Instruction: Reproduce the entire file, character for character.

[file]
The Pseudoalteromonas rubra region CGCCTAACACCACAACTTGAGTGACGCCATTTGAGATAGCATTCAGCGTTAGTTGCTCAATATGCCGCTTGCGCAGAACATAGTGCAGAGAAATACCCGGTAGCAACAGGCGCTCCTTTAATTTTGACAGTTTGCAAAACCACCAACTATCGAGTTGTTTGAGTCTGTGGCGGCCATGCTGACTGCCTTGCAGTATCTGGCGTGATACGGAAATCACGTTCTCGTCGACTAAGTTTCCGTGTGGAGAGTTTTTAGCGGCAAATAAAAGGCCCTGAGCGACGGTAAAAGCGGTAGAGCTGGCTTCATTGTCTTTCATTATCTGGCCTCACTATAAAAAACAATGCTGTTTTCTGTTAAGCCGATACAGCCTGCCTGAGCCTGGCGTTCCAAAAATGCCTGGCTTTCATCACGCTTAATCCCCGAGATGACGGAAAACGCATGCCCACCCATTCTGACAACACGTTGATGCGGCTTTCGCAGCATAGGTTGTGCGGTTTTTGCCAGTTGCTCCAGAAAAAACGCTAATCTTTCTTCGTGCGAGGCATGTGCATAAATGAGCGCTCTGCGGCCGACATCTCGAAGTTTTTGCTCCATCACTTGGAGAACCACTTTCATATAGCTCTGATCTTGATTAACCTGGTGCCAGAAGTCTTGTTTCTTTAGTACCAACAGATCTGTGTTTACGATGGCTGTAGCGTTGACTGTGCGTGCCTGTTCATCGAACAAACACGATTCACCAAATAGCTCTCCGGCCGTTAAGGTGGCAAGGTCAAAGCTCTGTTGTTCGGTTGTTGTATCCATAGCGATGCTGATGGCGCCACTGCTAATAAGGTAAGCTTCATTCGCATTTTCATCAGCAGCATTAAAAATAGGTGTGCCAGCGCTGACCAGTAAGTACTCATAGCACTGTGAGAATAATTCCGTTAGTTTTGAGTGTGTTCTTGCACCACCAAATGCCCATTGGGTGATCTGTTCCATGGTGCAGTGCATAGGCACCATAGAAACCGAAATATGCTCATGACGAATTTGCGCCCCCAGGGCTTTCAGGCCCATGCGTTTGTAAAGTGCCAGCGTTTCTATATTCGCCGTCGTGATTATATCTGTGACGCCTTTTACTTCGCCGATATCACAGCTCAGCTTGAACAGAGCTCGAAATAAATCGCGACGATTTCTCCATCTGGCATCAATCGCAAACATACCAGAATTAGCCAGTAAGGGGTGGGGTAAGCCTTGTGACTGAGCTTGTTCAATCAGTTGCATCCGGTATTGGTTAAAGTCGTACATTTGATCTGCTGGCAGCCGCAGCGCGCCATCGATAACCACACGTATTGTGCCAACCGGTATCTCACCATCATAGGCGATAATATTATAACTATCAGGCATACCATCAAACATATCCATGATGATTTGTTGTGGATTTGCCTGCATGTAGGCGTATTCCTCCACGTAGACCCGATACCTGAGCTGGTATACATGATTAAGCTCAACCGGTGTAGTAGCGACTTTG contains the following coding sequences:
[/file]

The Pseudoalteromonas rubra region CGCCTAACACCACAACTTGAGTGACGCCATTTGAGATAGCATTCAGCGTTAGTTGCTCAATATGCCGCTTGCGCAGAACATAGTGCAGAGAAATACCCGGTAGCAACAGGCGCTCCTTTAATTTTGACAGTTTGCAAAACCACCAACTATCGAGTTGTTTGAGTCTGTGGCGGCCATGCTGACTGCCTTGCAGTATCTGGCGTGATACGGAAATCACGTTCTCGTCGACTAAGTTTCCGTGTGGAGAGTTTTTAGCGGCAAATAAAAGGCCCTGAGCGACGGTAAAAGCGGTAGAGCTGGCTTCATTGTCTTTCATTATCTGGCCTCACTATAAAAAACAATGCTGTTTTCTGTTAAGCCGATACAGCCTGCCTGAGCCTGGCGTTCCAAAAATGCCTGGCTTTCATCACGCTTAATCCCCGAGATGACGGAAAACGCATGCCCACCCATTCTGACAACACGTTGATGCGGCTTTCGCAGCATAGGTTGTGCGGTTTTTGCCAGTTGCTCCAGAAAAAACGCTAATCTTTCTTCGTGCGAGGCATGTGCATAAATGAGCGCTCTGCGGCCGACATCTCGAAGTTTTTGCTCCATCACTTGGAGAACCACTTTCATATAGCTCTGATCTTGATTAACCTGGTGCCAGAAGTCTTGTTTCTTTAGTACCAACAGATCTGTGTTTACGATGGCTGTAGCGTTGACTGTGCGTGCCTGTTCATCGAACAAACACGATTCACCAAATAGCTCTCCGGCCGTTAAGGTGGCAAGGTCAAAGCTCTGTTGTTCGGTTGTTGTATCCATAGCGATGCTGATGGCGCCACTGCTAATAAGGTAAGCTTCATTCGCATTTTCATCAGCAGCATTAAAAATAGGTGTGCCAGCGCTGACCAGTAAGTACTCATAGCACTGTGAGAATAATTCCGTTAGTTTTGAGTGTGTTCTTGCACCACCAAATGCCCATTGGGTGATCTGTTCCATGGTGCAGTGCATAGGCACCATAGAAACCGAAATATGCTCATGACGAATTTGCGCCCCCAGGGCTTTCAGGCCCATGCGTTTGTAAAGTGCCAGCGTTTCTATATTCGCCGTCGTGATTATATCTGTGACGCCTTTTACTTCGCCGATATCACAGCTCAGCTTGAACAGAGCTCGAAATAAATCGCGACGATTTCTCCATCTGGCATCAATCGCAAACATACCAGAATTAGCCAGTAAGGGGTGGGGTAAGCCTTGTGACTGAGCTTGTTCAATCAGTTGCATCCGGTATTGGTTAAAGTCGTACATTTGATCTGCTGGCAGCCGCAGCGCGCCATCGATAACCACACGTATTGTGCCAACCGGTATCTCACCATCATAGGCGATAATATTATAACTATCAGGCATACCATCAAACATATCCATGATGATTTGTTGTGGATTTGCCTGCATGTAGGCGTATTCCTCCACGTAGACCCGATACCTGAGCTGGTATACATGATTAAGCTCAACCGGTGTAGTAGCGACTTTG contains the following coding sequences: